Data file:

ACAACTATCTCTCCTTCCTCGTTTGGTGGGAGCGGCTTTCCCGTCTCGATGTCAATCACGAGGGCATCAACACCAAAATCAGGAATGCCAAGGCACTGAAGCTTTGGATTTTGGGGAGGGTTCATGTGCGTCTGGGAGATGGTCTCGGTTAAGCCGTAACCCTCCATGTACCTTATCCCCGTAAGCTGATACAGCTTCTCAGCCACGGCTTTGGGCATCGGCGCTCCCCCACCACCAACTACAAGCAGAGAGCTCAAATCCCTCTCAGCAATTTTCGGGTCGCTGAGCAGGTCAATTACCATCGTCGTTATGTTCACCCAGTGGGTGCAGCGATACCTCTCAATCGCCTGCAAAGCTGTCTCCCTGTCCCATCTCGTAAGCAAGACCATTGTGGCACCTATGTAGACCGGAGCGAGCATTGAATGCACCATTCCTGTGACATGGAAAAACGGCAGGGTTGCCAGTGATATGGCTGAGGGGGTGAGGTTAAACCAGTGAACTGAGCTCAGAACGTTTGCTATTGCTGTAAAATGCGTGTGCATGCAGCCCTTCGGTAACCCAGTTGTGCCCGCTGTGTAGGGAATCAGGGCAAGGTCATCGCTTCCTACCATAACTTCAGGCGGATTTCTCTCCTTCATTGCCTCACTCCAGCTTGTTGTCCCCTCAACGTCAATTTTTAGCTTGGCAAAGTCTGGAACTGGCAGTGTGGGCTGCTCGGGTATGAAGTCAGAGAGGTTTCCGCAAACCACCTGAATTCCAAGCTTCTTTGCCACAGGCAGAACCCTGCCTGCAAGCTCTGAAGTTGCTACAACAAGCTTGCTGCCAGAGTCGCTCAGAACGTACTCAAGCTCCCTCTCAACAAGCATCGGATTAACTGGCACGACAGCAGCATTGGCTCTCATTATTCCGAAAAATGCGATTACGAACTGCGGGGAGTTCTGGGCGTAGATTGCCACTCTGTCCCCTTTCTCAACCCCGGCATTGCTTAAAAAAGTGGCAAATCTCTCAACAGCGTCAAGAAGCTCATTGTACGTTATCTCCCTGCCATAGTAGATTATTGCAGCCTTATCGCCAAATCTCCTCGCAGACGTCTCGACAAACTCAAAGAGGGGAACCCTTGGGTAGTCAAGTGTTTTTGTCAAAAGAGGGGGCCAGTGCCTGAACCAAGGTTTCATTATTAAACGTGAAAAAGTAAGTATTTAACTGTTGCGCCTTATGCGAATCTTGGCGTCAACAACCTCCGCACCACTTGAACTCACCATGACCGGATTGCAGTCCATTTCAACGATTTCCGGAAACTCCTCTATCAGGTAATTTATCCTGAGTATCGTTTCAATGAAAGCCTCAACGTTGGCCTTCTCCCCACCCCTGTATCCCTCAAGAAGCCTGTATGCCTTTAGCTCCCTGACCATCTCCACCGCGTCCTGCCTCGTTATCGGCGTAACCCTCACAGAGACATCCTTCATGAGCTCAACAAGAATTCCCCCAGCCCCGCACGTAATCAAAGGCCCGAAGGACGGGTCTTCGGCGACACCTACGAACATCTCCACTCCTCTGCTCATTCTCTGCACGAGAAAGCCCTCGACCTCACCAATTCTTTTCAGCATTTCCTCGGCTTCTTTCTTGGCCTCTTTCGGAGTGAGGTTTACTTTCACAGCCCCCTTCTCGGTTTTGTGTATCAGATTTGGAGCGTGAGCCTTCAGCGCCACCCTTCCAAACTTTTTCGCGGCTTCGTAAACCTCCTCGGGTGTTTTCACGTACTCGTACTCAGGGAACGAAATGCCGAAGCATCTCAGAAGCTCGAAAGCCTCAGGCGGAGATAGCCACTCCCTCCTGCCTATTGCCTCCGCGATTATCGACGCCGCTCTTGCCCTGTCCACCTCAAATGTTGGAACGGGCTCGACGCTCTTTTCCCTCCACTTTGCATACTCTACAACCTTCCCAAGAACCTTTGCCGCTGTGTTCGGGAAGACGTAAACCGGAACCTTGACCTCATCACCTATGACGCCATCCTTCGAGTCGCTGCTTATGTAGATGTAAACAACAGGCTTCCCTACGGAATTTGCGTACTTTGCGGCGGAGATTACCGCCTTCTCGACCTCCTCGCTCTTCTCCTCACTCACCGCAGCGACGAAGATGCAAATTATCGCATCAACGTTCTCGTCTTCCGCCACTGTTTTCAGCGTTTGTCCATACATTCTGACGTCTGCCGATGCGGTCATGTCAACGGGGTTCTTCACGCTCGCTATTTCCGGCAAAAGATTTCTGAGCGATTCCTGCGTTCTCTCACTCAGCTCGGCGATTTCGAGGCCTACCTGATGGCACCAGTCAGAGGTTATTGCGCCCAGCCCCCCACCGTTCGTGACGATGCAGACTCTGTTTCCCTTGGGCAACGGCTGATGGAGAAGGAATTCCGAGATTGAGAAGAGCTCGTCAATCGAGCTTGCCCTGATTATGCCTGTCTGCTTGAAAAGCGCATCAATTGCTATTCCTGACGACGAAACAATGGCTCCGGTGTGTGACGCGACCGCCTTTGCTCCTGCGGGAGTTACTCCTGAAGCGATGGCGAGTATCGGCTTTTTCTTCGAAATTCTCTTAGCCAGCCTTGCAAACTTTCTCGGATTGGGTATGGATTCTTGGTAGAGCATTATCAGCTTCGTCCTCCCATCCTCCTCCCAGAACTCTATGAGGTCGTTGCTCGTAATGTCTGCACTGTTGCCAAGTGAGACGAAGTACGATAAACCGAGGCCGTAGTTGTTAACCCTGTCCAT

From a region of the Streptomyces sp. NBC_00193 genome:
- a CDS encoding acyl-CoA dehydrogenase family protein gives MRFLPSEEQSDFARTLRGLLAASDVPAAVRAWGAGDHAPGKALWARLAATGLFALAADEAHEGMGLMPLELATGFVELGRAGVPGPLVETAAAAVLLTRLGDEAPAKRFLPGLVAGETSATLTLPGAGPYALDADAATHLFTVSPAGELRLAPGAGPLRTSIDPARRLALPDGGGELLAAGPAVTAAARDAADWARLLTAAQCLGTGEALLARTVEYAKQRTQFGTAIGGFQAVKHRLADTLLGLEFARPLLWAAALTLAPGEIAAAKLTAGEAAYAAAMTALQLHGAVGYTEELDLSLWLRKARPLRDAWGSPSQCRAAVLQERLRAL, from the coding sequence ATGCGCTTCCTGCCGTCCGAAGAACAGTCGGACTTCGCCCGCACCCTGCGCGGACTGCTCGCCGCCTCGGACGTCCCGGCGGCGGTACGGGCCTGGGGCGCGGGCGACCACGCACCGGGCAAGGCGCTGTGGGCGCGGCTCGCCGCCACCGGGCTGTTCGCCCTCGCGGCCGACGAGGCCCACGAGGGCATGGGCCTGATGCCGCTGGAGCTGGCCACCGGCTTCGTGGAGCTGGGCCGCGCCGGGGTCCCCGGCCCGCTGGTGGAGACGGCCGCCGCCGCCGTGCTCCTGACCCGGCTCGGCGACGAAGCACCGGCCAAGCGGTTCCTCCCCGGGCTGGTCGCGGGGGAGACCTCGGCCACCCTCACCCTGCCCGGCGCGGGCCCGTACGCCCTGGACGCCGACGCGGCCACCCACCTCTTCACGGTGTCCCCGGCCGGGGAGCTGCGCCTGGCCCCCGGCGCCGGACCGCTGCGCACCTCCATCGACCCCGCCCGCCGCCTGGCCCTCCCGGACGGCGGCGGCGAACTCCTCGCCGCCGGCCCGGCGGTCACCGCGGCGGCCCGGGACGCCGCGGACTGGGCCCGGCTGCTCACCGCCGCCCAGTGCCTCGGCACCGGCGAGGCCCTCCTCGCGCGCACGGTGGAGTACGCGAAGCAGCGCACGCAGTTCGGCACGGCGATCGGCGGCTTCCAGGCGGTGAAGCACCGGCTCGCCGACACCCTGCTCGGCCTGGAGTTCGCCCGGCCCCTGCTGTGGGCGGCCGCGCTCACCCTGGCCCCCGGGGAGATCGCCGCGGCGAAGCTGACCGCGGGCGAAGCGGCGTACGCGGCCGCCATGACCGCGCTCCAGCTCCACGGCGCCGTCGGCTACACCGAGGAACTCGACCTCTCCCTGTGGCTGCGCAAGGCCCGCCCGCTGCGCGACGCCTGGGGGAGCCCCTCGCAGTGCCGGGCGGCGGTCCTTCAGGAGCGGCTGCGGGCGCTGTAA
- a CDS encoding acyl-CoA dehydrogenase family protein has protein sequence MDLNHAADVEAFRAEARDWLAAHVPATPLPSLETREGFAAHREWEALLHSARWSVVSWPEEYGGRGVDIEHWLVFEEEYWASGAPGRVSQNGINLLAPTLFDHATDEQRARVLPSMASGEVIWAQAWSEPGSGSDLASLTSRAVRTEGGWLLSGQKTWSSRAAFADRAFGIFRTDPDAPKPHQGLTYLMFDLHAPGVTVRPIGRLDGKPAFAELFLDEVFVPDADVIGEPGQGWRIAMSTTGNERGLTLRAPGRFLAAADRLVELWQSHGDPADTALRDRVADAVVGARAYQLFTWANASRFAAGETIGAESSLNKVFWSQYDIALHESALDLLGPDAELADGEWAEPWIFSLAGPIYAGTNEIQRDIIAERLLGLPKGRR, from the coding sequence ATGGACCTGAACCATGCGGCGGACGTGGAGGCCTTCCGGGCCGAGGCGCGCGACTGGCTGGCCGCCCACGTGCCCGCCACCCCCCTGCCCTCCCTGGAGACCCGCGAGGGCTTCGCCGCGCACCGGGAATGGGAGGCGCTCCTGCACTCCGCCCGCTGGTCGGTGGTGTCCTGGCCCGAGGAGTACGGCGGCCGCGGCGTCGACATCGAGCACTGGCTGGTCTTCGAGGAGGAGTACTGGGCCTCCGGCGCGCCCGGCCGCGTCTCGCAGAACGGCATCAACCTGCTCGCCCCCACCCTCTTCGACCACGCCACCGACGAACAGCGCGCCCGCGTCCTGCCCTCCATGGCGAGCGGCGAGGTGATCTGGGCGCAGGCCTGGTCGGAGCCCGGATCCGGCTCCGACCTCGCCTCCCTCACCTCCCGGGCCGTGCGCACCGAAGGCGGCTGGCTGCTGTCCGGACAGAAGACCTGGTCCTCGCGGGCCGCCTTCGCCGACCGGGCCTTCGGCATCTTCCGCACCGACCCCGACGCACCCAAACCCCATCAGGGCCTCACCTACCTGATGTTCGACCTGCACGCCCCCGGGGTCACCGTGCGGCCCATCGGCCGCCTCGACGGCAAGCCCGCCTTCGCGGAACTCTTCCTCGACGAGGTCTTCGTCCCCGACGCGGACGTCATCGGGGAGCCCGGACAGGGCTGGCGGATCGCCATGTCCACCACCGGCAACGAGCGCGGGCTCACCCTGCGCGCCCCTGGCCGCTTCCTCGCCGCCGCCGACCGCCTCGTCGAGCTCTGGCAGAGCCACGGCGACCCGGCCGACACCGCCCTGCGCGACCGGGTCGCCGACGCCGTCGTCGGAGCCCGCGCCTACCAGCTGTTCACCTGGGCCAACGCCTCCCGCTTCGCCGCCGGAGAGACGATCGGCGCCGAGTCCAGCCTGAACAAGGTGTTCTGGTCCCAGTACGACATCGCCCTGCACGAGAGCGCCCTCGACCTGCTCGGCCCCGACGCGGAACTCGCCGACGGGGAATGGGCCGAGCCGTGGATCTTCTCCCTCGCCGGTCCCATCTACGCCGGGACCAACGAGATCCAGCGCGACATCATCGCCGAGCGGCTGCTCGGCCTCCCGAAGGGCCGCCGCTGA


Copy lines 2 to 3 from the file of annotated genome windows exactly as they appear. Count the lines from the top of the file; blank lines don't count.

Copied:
From a region of the Streptomyces sp. NBC_00193 genome:
- a CDS encoding acyl-CoA dehydrogenase family protein gives MRFLPSEEQSDFARTLRGLLAASDVPAAVRAWGAGDHAPGKALWARLAATGLFALAADEAHEGMGLMPLELATGFVELGRAGVPGPLVETAAAAVLLTRLGDEAPAKRFLPGLVAGETSATLTLPGAGPYALDADAATHLFTVSPAGELRLAPGAGPLRTSIDPARRLALPDGGGELLAAGPAVTAAARDAADWARLLTAAQCLGTGEALLARTVEYAKQRTQFGTAIGGFQAVKHRLADTLLGLEFARPLLWAAALTLAPGEIAAAKLTAGEAAYAAAMTALQLHGAVGYTEELDLSLWLRKARPLRDAWGSPSQCRAAVLQERLRAL, from the coding sequence ATGCGCTTCCTGCCGTCCGAAGAACAGTCGGACTTCGCCCGCACCCTGCGCGGACTGCTCGCCGCCTCGGACGTCCCGGCGGCGGTACGGGCCTGGGGCGCGGGCGACCACGCACCGGGCAAGGCGCTGTGGGCGCGGCTCGCCGCCACCGGGCTGTTCGCCCTCGCGGCCGACGAGGCCCACGAGGGCATGGGCCTGATGCCGCTGGAGCTGGCCACCGGCTTCGTGGAGCTGGGCCGCGCCGGGGTCCCCGGCCCGCTGGTGGAGACGGCCGCCGCCGCCGTGCTCCTGACCCGGCTCGGCGACGAAGCACCGGCCAAGCGGTTCCTCCCCGGGCTGGTCGCGGGGGAGACCTCGGCCACCCTCACCCTGCCCGGCGCGGGCCCGTACGCCCTGGACGCCGACGCGGCCACCCACCTCTTCACGGTGTCCCCGGCCGGGGAGCTGCGCCTGGCCCCCGGCGCCGGACCGCTGCGCACCTCCATCGACCCCGCCCGCCGCCTGGCCCTCCCGGACGGCGGCGGCGAACTCCTCGCCGCCGGCCCGGCGGTCACCGCGGCGGCCCGGGACGCCGCGGACTGGGCCCGGCTGCTCACCGCCGCCCAGTGCCTCGGCACCGGCGAGGCCCTCCTCGCGCGCACGGTGGAGTACGCGAAGCAGCGCACGCAGTTCGGCACGGCGATCGGCGGCTTCCAGGCGGTGAAGCACCGGCTCGCCGACACCCTGCTCGGCCTGGAGTTCGCCCGGCCCCTGCTGTGGGCGGCCGCGCTCACCCTGGCCCCCGGGGAGATCGCCGCGGCGAAGCTGACCGCGGGCGAAGCGGCGTACGCGGCCGCCATGACCGCGCTCCAGCTCCACGGCGCCGTCGGCTACACCGAGGAACTCGACCTCTCCCTGTGGCTGCGCAAGGCCCGCCCGCTGCGCGACGCCTGGGGGAGCCCCTCGCAGTGCCGGGCGGCGGTCCTTCAGGAGCGGCTGCGGGCGCTGTAA